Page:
hoc opus, hic labor est
hok O-puhs heek LAW-bor est
there is trouble, there is toil; there is hard work, there is toil1825The Works of Samuel Johnson, Volume 4I have presumed to address the adventurere from the dreary mansions of wretchedness and despair, of which the gates are so wonderfully constructed, as to fly open for the reception of strangers, though they are impervious as a rock of adamant to such as are within them:——Facilis descensus Averni: Noctes atque dies patet atri janua Ditis. Sed revocare gradum, superasque evadere ad auras, Hoc opus, hic labor est.—VIRG. AEn. vi. 126.1855The Age of FableFacilis descensus Averni; Noctes atque dies patet atri janua Ditis; Sed revocare gradum, superasque evadere ad auras, Hoc opus, hic labor est.—Virgil. The descent to Avernus is easy; the gate of Pluto stands open night and day; but to retrace one's steps and return to the upper air, that is the toil, that the difficulty.—Virgil. 1874Edwy the FairAlas, poor boy! his wish was not thus easily to be gratified: he had sinned very deeply—his penance had yet to be accomplished; well has the poet written: 'Facilis descensus Averno . . . . Sed retrograre gradum, superasque evadere ad auras, Hoc opus—hic labor est.'
peaceful; prosperous1900Sister CarrieIn the view of a certain stratum of society, Carrie was comfortably established—in the eyes of the starveling, beaten by every wind and gusty sheet of rain, she was safe in a halcyon harbour.1988Running Wild..a sycophantic newspaper editor nostalgic for the halcyon days of the l980s…1999Pop! Goes the Weasel...I had once confronted a homicidal twelve-year-old during the halcyon days of the Jack and Jill killers…
a rare thing; a rare person1917BeyondThe soft air, the mellowness of this gay place, much music, a sense of being a rara avis among people who, by their heavier type, enhanced her own, had produced in her a kind of intoxication, making her what the baroness called 'un peu folle.'1983Subspace EncounterBun the Barmaid, and a truly rara avis of the ilk.' Deston laughed and led a round of applause.1999PhylogenesisConfronted by the rara avis of actual, genuine emotion, he had no idea how to respond, did not know what to say.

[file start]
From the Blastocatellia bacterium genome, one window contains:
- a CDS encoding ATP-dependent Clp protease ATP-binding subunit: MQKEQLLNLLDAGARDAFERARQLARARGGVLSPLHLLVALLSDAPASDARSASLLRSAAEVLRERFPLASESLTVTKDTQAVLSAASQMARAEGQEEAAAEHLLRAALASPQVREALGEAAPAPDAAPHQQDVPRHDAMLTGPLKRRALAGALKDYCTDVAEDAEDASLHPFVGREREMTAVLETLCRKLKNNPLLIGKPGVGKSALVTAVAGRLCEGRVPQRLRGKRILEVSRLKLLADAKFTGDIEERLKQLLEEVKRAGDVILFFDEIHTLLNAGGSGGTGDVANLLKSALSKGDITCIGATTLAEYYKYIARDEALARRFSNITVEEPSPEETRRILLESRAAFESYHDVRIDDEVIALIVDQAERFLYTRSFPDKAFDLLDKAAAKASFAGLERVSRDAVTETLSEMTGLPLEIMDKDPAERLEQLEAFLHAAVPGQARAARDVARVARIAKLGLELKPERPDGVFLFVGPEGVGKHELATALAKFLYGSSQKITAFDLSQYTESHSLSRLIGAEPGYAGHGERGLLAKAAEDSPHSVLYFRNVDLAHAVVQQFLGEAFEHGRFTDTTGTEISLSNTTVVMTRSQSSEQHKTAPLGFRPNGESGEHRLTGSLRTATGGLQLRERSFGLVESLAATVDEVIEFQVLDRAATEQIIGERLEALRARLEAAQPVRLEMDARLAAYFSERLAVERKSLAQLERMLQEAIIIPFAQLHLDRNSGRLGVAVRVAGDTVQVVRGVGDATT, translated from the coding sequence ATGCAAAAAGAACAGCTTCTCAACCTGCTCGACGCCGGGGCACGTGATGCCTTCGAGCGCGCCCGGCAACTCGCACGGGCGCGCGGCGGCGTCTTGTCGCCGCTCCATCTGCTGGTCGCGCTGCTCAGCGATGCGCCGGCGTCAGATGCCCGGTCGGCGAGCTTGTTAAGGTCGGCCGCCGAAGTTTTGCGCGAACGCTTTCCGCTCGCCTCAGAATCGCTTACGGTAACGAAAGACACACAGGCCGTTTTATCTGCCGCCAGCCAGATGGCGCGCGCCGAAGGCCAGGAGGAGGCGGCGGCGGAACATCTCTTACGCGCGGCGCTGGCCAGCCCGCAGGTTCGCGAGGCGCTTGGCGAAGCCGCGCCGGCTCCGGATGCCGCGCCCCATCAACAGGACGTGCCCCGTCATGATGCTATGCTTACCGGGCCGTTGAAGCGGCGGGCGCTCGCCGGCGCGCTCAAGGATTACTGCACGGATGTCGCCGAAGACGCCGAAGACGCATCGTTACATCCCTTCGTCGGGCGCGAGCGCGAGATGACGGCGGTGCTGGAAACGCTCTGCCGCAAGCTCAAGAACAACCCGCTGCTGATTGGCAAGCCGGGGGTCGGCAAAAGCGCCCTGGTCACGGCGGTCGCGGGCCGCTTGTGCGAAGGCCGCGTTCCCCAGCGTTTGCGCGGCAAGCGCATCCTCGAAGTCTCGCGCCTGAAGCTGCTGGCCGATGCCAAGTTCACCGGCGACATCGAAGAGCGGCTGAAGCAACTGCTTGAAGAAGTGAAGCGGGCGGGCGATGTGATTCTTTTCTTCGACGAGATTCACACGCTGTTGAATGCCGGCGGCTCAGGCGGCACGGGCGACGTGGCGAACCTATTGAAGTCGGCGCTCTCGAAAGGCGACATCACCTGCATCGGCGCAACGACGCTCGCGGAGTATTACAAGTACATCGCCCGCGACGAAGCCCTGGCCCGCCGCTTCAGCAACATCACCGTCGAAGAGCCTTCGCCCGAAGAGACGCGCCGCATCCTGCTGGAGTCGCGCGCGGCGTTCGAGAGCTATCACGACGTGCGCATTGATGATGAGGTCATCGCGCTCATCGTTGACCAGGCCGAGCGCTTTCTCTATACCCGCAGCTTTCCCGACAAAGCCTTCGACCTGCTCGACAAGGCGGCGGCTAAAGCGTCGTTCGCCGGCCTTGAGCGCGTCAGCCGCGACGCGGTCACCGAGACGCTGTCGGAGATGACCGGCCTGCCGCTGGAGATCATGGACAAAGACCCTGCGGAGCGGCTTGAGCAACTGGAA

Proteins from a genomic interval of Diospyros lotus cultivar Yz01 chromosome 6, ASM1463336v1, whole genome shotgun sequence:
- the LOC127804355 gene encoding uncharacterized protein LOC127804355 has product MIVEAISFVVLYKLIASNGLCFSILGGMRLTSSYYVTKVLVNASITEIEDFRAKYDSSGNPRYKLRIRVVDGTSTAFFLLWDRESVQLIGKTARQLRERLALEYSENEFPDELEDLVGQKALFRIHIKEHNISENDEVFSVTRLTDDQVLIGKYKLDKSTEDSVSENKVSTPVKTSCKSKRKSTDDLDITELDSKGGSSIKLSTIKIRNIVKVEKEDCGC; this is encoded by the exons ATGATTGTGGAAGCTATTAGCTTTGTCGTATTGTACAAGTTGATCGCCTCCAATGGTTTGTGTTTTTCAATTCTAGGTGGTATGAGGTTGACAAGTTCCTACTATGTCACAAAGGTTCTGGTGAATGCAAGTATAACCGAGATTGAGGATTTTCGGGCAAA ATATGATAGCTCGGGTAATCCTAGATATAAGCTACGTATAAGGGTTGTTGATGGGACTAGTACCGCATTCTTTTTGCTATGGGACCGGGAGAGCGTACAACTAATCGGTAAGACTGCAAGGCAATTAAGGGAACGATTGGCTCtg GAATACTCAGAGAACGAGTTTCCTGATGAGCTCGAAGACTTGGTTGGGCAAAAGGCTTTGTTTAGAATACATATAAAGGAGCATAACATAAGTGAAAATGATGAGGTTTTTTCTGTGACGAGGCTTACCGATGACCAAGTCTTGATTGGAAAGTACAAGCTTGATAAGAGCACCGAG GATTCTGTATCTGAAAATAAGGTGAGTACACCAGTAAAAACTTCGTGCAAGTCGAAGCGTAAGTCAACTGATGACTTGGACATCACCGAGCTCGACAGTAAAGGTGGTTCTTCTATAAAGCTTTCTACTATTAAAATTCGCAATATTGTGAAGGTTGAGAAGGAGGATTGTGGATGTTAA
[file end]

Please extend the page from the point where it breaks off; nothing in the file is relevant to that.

an acknowledgment of error, guilt, or fault1870The Luck of Roaring Camp and Other Tales The master lifted her gently, and waited for the paroxysm to pass. When, with face still averted, she was repeating between her sobs the mea culpa of childish penitence—that 'she'd be good, she didn't mean to,' etc., it came to him to ask her why she had left Sabbath-school. 19221492And, O my Lord, never more will I forget that that tomb in which thou didst rest, still, still is held by the infidel!' He beat his breast. ' Mea culpa! mea culpa! '1987Death of a GodWho did he think he was kidding? That must be the kind of guff all faithless lovers fed into their personal computers to get themselves in the clear. Mea culpa. Metaphorically, over his cornflakes and cup of instant, he beat his breast, calling himself all the right names—a lecher, a swine, a dirty old man.1992The Doomsday Book'Mea culpa,' she whispered, 'mea culpa, mea maxima culpa.' Through my fault, through my fault, through my most grievous fault, but that wasn't right, that was only in the Confiteor Deo.2003White DeathMea culpa. It didn't seem like a bad idea at the time.
a group of newspapers that engage in yellow journalism1922Peaceless EuropeIt is true that there were a certain number of unbalanced people in the metal industry who talked complacently of French iron and stirred up the yellow press…1974ChinatownIn the style of the Hearst yellow press, there is a heart-shaped drawing around one of the photos that Gittes had taken.